Google App Engine

Datastore Queries in JDO

This document focuses on the use of the Java Data Objects (JDO) persistence framework for App Engine Datastore queries. For more general information about queries, see the main Datastore Queries page.

A Datastore query retrieves entities from the App Engine Datastore that meet a specified set of conditions. The query operates on entities of a given kind; it can specify filters on the entities' property values, keys, and ancestors, and can return zero or more entities as results. A query can also specify sort orders to sequence the results by their property values. The results include all entities that have at least one (possibly null) value for every property named in the filters and sort orders, and whose property values meet all the specified filter criteria. The query can return entire entities, projected entities, or just entity keys.

A typical query includes the following:

  • An entity kind to which the query applies
  • Zero or more filters based on the entities' property values, keys, and ancestors
  • Zero or more sort orders to sequence the results
When executed, the query retrieves all entities of the given kind that satisfy all of the given filters, sorted in the specified order.

Note: To conserve memory and improve performance, a query should, whenever possible, specify a limit on the number of results returned.

Every Datastore query computes its results using one or more indexes, tables containing entities in a sequence specified by the index's properties and, optionally, the entity's ancestors. The indexes are updated incrementally to reflect any changes the application makes to its entities, so that the correct results of all queries are immediately available with no further computation needed.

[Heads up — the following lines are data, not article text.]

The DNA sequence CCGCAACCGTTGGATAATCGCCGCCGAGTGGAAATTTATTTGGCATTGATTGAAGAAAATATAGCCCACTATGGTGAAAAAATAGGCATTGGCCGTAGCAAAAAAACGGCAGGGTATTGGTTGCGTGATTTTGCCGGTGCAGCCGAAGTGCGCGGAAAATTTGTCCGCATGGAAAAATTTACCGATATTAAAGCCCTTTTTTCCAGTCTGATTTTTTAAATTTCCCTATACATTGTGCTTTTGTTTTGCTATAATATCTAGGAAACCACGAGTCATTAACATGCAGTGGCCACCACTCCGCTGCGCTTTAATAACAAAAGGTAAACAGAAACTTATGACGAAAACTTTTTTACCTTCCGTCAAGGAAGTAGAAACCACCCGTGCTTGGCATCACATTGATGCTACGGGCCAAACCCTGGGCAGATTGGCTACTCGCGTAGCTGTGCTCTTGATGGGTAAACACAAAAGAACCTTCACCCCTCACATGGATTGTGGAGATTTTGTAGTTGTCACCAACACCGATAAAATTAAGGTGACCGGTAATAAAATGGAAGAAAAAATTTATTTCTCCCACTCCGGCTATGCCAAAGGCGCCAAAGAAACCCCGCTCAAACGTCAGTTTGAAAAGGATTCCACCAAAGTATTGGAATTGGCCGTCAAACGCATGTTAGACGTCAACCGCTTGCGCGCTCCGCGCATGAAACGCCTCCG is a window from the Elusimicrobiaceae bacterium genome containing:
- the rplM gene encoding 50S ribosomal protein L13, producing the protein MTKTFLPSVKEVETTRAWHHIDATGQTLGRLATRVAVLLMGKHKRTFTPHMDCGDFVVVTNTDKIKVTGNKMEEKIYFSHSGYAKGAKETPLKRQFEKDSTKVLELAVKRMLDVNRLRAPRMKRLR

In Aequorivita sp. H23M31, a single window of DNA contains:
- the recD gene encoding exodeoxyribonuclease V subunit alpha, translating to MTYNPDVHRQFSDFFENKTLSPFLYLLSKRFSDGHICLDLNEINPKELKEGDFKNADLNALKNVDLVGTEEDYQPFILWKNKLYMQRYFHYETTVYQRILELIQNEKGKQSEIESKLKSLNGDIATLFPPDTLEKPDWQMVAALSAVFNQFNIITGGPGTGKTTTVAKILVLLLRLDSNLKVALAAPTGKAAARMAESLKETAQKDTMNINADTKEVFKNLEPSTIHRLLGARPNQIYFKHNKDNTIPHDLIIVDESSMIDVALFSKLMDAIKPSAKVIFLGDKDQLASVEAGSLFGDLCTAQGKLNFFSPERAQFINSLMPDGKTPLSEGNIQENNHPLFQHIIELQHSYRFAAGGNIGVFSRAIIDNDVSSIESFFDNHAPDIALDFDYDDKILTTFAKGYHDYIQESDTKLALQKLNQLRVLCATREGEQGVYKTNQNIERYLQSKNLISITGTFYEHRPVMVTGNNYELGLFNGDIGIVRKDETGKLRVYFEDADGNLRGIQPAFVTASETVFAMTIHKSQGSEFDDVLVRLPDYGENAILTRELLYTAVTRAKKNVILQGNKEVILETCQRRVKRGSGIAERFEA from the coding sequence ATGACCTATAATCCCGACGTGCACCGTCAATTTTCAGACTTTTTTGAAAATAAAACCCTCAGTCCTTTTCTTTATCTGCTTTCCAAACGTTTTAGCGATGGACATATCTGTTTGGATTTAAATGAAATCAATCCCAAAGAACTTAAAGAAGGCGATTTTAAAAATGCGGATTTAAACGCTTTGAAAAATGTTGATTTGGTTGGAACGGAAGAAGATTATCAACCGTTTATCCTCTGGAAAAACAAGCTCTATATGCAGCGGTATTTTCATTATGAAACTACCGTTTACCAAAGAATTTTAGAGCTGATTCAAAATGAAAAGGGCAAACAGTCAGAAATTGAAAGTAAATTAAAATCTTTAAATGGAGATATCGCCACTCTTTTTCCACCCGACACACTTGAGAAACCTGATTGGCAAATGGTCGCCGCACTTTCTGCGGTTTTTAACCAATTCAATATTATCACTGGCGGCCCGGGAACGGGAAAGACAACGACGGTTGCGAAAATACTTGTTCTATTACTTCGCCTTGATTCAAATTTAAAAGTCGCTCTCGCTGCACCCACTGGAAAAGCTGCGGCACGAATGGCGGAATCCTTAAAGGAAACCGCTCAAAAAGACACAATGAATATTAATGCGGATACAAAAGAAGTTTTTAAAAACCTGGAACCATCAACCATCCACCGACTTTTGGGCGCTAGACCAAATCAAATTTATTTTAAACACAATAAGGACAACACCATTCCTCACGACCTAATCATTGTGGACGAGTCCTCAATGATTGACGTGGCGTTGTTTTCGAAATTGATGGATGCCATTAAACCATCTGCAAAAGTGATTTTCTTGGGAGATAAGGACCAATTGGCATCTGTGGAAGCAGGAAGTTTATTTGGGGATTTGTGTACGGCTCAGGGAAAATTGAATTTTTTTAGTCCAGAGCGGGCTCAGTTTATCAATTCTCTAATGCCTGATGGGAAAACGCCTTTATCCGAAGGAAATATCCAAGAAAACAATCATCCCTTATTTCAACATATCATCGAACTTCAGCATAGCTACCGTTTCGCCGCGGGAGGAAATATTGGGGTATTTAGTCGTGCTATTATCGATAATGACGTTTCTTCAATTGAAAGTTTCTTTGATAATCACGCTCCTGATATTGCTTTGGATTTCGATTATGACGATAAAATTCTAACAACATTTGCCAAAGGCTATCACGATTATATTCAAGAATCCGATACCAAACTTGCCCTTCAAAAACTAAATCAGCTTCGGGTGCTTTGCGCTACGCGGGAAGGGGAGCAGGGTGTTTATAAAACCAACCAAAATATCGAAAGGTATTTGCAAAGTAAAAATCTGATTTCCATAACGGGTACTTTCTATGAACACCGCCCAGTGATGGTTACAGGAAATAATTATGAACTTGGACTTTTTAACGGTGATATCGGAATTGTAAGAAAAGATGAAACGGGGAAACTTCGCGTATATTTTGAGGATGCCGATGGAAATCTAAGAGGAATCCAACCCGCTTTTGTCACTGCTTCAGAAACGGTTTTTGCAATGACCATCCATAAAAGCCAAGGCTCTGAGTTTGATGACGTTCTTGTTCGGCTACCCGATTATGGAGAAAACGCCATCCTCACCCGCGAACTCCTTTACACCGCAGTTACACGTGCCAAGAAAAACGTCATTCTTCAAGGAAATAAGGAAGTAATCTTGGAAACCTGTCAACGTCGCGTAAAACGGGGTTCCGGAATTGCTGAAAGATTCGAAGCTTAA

Note: The index-based query mechanism supports a wide range of queries and is suitable for most applications. However, it does not support some kinds of query common in other database technologies: in particular, joins and aggregate queries aren't supported within the Datastore query engine. See the Datastore Queries page for limitations on Datastore queries.

Contents

  1. Queries with JDOQL
    1. Filters
    2. Sort Orders
    3. Ranges
  2. Key-Based Queries
  3. Extents
  4. Deleting Entities by Query
  5. Query Cursors
  6. Datastore Read Policy and Call Deadline

Queries with JDOQL

JDO includes a query language for retrieving objects that meet a set of criteria. This language, called JDOQL, refers to JDO data classes and fields directly, and includes type checking for query parameters and results. JDOQL is similar to SQL, but is more appropriate for object-oriented databases like the App Engine Datastore. (App Engine's implementation of the JDO API doesn't support SQL queries directly.)